The market value of the home is exempt from the aged care assets test if, on the day the elder moves into permanent care, it is the principal residence of the elder’s partner. So far this is the same as the pension exemption but aged care goes further to include:
- a family member who is a pensioner and has lived there for the last two years; or
- a carer who is a pensioner and has lived there for the last five years; or
- a dependent
The home is either ‘all in or all out’ for the purposes of the RAD (AC Act, s 52J- 5(3)) and it is never reviewed.
For pension purposes, the RAD itself is exempt both as an asset and a financial asset attracting deemed income (SSA, ss 9(1D) and 1118(1)(v)).
Aged care DAP
A resident may elect to pay a daily equivalent of any part of the RAD that they do not want to pay as a lump sum. The ‘daily accommodation payment’ (‘DAP’) is calculated at 5.76 per cent pa of that part not paid upfront. This interest rate is reviewed twice annually.
In the current low interest rate environment the DAP may not be an attractive option for the resident. However, this has to be balanced against the surplus on sale after paying the RAD because of the doubling of the asset reduction rate and the lowering of the ‘nil pension’ thresholds.
Aged care fee concession
The elder in care may be liable to pay a co-contribution called the ‘means tested care fee’ (care fee). It is a mass of complicated calculations. For present purposes it is sufficient to note that if the market value of the home is not exempt as outlined above, then only the first
$160,000 (rounded) is included (ACA, s 44-26A(7)). This threshold was about
$154,000 when first introduced in 2014 and slowly (so far) increases each year. Retaining the home is not a big impost from this point of view.
Unlike the once-only RAD assessment, the care fee is reviewed every three months. There are a number of factors that may cause this to change when reviewed, such as a partner also moving into care, or dying, or the elder’s increasing care needs pushing up the cost of care.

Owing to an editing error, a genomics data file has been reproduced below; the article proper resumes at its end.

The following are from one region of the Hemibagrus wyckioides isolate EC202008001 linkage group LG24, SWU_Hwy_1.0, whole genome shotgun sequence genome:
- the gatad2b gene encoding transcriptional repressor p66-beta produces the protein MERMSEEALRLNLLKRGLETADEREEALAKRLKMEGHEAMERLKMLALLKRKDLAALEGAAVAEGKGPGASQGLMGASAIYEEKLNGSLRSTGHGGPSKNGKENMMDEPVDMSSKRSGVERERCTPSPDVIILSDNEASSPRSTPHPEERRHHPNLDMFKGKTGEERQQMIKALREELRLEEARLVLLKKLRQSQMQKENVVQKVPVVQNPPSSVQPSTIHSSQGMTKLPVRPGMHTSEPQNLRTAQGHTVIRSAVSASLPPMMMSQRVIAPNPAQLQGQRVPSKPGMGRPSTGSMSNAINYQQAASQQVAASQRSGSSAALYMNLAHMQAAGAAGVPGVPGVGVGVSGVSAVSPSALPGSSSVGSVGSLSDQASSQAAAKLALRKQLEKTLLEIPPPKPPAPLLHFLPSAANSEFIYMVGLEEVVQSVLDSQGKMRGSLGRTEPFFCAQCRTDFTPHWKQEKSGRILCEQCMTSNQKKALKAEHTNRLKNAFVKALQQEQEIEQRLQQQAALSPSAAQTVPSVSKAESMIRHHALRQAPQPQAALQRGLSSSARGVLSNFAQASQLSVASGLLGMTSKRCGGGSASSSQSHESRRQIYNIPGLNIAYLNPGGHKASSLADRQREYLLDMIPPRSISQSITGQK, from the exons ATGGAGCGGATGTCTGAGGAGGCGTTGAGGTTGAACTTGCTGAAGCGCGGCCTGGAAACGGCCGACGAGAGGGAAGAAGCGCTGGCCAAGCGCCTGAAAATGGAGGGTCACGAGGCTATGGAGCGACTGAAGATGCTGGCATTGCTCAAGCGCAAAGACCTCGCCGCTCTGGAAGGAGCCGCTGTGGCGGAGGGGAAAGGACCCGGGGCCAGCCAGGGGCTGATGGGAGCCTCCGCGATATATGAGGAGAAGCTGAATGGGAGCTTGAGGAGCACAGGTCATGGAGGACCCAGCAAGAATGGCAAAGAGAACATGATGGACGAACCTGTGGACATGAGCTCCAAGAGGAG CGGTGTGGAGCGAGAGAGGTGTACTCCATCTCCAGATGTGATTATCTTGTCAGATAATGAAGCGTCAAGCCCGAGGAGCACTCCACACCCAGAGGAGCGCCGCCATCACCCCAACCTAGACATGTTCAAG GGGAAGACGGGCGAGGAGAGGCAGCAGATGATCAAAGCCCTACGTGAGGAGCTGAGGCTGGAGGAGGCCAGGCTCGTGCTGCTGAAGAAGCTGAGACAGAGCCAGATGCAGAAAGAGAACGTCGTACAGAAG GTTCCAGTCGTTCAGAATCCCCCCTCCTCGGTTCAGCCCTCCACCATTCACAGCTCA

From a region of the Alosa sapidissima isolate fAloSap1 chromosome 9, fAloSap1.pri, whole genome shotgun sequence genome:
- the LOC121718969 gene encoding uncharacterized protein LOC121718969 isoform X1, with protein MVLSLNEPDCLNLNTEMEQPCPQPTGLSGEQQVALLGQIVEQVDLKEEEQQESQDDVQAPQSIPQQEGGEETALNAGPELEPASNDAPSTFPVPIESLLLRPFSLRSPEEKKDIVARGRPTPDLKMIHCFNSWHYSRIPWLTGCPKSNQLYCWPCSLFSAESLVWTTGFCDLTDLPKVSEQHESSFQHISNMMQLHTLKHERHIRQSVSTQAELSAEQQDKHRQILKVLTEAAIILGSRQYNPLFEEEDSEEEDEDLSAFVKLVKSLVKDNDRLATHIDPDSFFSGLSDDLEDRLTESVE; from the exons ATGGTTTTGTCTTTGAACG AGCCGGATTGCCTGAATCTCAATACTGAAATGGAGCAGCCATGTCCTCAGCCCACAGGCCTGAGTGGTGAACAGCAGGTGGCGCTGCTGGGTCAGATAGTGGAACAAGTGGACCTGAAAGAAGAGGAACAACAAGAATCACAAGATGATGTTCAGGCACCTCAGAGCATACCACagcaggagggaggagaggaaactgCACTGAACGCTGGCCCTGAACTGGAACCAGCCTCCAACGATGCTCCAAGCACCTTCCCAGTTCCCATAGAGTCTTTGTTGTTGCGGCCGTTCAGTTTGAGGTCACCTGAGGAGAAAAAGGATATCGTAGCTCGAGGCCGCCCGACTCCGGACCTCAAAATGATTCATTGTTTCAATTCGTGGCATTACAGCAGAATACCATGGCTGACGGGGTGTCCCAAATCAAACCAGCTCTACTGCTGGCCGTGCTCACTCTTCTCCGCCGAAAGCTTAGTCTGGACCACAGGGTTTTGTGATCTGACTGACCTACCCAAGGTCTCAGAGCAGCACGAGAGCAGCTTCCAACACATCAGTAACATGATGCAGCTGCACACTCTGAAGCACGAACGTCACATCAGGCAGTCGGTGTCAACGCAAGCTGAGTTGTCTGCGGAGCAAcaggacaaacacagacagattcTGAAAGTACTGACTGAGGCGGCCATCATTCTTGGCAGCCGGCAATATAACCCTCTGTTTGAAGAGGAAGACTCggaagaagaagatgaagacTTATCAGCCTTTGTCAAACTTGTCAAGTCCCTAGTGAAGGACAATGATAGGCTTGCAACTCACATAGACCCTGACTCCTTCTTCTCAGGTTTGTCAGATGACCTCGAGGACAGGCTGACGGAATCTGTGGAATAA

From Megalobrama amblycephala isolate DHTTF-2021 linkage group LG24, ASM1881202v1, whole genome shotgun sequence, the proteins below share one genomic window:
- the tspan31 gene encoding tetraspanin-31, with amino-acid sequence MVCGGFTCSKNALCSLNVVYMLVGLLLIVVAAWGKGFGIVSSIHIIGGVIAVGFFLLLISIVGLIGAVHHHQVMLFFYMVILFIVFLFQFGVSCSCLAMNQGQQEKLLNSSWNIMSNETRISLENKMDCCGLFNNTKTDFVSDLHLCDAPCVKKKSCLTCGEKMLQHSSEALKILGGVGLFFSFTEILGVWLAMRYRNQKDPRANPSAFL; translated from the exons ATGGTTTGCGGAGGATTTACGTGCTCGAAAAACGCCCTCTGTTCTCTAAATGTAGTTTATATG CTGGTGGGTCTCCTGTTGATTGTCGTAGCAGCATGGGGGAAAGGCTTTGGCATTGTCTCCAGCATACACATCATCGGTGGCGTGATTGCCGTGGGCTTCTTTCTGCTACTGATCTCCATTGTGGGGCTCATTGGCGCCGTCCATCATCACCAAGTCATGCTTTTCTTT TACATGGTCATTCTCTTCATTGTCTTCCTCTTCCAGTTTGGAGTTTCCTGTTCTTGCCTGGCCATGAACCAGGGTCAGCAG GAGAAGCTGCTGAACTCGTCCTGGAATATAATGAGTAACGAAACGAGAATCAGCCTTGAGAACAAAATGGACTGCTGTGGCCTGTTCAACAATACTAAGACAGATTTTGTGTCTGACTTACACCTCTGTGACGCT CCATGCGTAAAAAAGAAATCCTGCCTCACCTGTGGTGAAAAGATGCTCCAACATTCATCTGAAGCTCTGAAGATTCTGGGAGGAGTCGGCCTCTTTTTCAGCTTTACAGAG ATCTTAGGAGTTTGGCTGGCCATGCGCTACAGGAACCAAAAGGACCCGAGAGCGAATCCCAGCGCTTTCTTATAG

Aged care income test
The income tests for the age pension and aged care are, thankfully, similar in the result, though by different routes (SS Act, s 1064-E1 and AC Act, s 44- 26(1)). Even the new non-exemption for rental income now applies to both.
Basically, actual income plus deemed income on financial assets is totalled and each $1.00 that exceeds around $25,000 pa (+/- $700):
- reduces the pension by $0.50/fn; and
- gets added to the income tested amount for the aged care
For couples, combined income is aggregated and half attributed to each. The same aggregation and halving applies to assets.
The castle revisited
Most single elders will either have to, or want to, sell their home to fund the RAD payable for a residential aged care facility of choice. Even if occupied by a
partner or other ‘protected person’, and so exempt, the facility may decline to offer a place. If vacant, $160,000 will be included in the means tested care fee and the full value included for the RAD. Either way, the pension asset exemption applies for at least two years.
Selling the home, in the absence of alternative sources, will fund payment for the RAD or DAP or both for the facility of choice. However, any surplus proceeds will usually be counted as assets attracting deemed income for both pension and aged care purposes, potentially reducing the pension and increasing the means tested care fee.
Holding onto the ‘Great Australian Dream’ in the twilight years has just got a lot more complicated.